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Site Note: Tracking Follies Share This on LinkedIn   Tweet This   Forward This

10 April 2019

In May 24, we detailed Our Tracking Policy, highlighting the status message in the left column of our headline page that indicates how you've set the tracking preference in your browser.

Alas, as John Dunn reported yesterday, the times have changed. In Chrome, Safari and Opera Criticised for Removing Privacy Setting, he writes, "It now looks as if Chrome and Opera users will soon be unable to change the default [tracking preference] at all, leaving hyperlink auditing permanently set to on, while for Safari [12.1] users this has already happened."

In Safari Link Tracking Can No Longer Be Disabled, Jeff Johnson details the situation in Safari, including the hidden preference removed from Safari 12.1. Running Chrome isn't going to be much of a solution either, he points out, with the flag removed from the current beta.

Apple claims its Intelligent Tracking Prevention 2.1 is a better solution for privacy but it's only available on High Sierra and Mojave.

John Wilander, in the WebKit blog, explains:

The introduction of ITP 2.1 coincides with Safari removing support for the Do Not Track (DNT) signal. The DNT signal was an attempt by Web stakeholders to offer users an off-by-default way to ask servers not to track them. Importantly, DNT did not offer technical enforcement to prevent tracking of users by websites. Apple supported the DNT project starting in 2011, but since then, the vast majority of websites unfortunately have not changed their behavior in response to the DNT signal for the users who elected to turn it on. Instead, online tracking and tracking techniques have become more pervasive and sophisticated in spite of the DNT project.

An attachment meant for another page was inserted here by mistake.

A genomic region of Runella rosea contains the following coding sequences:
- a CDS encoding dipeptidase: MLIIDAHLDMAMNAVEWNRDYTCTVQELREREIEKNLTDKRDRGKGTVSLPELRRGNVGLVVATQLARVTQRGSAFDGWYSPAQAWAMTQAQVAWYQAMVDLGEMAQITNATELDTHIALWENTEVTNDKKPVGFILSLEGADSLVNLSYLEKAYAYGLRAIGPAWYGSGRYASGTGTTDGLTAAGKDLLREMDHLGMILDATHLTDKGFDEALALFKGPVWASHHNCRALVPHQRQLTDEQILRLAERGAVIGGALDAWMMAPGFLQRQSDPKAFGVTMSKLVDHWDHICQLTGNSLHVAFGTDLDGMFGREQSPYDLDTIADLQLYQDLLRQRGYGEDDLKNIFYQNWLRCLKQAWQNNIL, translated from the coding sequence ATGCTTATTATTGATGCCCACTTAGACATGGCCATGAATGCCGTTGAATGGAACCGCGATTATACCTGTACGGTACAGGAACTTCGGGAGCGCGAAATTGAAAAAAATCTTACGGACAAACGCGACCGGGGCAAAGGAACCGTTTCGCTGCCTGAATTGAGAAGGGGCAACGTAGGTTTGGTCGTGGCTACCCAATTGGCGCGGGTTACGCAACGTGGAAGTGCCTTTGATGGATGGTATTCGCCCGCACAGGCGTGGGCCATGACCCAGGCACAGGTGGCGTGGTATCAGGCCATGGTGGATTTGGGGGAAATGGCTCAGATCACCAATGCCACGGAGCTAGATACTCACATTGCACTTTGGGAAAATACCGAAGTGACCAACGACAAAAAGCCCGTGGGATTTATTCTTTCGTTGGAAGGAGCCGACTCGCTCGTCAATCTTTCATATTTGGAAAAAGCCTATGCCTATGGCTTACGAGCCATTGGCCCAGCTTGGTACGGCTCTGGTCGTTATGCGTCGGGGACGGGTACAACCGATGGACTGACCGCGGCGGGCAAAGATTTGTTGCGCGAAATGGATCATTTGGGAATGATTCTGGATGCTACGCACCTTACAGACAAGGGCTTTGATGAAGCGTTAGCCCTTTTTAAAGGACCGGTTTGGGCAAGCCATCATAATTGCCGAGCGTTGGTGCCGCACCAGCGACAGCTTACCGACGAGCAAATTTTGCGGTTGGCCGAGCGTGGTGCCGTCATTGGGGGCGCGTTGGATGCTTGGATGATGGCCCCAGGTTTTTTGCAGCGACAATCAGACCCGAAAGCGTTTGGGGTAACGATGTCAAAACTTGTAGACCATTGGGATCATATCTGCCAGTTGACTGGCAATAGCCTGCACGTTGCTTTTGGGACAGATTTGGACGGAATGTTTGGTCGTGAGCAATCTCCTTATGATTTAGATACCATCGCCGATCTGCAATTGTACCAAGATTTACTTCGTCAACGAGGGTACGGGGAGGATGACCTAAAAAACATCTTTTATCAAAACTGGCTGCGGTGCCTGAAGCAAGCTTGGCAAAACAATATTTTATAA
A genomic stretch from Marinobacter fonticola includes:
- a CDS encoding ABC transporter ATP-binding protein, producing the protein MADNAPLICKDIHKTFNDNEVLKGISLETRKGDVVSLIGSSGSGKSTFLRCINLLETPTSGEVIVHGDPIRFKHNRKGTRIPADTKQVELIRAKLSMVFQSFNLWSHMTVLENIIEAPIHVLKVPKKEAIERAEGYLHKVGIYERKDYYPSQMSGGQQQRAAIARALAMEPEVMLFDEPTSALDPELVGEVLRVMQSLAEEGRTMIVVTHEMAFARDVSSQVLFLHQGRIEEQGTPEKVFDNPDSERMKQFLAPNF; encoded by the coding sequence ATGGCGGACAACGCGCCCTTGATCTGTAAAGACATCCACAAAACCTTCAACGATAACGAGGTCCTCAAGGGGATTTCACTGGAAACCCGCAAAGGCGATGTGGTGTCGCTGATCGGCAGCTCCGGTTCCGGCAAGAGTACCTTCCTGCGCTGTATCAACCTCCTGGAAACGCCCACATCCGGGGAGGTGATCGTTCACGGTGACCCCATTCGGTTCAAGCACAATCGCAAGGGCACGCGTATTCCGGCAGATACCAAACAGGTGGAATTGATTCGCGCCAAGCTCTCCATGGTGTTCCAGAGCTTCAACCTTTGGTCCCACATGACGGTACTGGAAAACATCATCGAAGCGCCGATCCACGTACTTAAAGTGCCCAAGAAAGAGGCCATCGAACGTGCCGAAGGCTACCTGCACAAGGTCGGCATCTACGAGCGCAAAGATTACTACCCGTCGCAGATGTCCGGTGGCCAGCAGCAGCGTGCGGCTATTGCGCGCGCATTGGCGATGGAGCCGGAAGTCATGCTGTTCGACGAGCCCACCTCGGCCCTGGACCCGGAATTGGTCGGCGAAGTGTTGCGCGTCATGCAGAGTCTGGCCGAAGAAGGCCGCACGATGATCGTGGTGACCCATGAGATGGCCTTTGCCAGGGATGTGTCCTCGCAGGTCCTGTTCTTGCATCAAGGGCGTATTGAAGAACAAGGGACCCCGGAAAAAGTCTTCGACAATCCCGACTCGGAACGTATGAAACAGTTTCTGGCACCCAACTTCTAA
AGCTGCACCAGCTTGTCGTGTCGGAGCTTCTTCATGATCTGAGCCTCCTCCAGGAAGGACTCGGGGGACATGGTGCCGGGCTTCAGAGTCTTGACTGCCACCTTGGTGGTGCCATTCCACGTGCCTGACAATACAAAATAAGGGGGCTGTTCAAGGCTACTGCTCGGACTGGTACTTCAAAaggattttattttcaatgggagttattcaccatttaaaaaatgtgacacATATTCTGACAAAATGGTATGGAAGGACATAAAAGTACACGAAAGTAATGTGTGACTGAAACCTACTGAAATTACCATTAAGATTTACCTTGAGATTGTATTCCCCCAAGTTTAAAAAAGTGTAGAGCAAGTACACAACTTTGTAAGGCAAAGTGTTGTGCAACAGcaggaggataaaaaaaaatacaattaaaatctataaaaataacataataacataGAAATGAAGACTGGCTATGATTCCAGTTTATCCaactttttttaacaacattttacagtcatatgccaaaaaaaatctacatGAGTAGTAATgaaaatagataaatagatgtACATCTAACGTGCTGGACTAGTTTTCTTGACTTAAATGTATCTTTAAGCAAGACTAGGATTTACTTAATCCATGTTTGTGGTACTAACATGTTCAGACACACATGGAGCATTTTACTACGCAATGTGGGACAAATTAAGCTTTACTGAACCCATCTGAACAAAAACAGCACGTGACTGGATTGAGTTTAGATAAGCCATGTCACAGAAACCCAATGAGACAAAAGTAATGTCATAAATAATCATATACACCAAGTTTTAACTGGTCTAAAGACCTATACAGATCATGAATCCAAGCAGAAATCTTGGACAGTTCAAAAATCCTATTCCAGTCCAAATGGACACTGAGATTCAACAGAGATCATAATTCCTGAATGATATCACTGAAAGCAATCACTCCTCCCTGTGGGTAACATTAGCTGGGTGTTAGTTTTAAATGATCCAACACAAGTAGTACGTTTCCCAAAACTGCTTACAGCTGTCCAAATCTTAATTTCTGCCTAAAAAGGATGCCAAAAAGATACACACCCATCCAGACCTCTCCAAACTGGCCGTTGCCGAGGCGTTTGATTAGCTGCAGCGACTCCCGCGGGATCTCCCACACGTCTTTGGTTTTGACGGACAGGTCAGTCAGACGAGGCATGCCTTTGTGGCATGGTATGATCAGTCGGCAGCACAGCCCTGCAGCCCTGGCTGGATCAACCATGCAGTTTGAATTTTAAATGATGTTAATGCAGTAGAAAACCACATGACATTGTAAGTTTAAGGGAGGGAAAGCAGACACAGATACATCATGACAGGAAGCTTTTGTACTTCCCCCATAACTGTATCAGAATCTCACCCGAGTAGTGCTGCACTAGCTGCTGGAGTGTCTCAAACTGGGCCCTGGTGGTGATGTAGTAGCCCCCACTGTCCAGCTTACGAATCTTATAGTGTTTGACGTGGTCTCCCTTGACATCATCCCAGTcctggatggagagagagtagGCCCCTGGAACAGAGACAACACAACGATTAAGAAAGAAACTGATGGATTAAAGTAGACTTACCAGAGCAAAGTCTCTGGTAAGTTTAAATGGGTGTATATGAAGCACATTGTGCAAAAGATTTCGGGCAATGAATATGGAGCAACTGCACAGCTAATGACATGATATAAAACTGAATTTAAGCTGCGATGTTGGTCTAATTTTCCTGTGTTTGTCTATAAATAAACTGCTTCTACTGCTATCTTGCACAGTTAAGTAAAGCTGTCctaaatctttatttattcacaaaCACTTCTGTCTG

Still, there's no real reason for removing it. It still expresses the visitor's intention quite clearly, whether or not it's honored.

There's an unrestrained streak of arrogance infecting the industry today.

Google is the biggest offender with its insistence on https protocol over http even for static sites like this (which, despite what your browser may say, is not "Not Secure").

We now and then get a little advice from Google about our HTML as well. Our Around The Horn pieces are not "responsive" because the links are too close together.

And just when we stopped laughing at that one (links, after all, are what HTML is all about), it informed us that our panoramas (like this one) exceed our page width. Right, that's why they're scrollable.

We'll continue to stuff our Horn with links and won't shy away from presenting images larger than our page width. But we can't do anything about your tracking preferences any more than you can.

We'll probably remove (or comment out) the indicator in our left column to avoid confusion after the new behavior becomes rooted. But we'll leave it there for now to remind us all of what we're losing.

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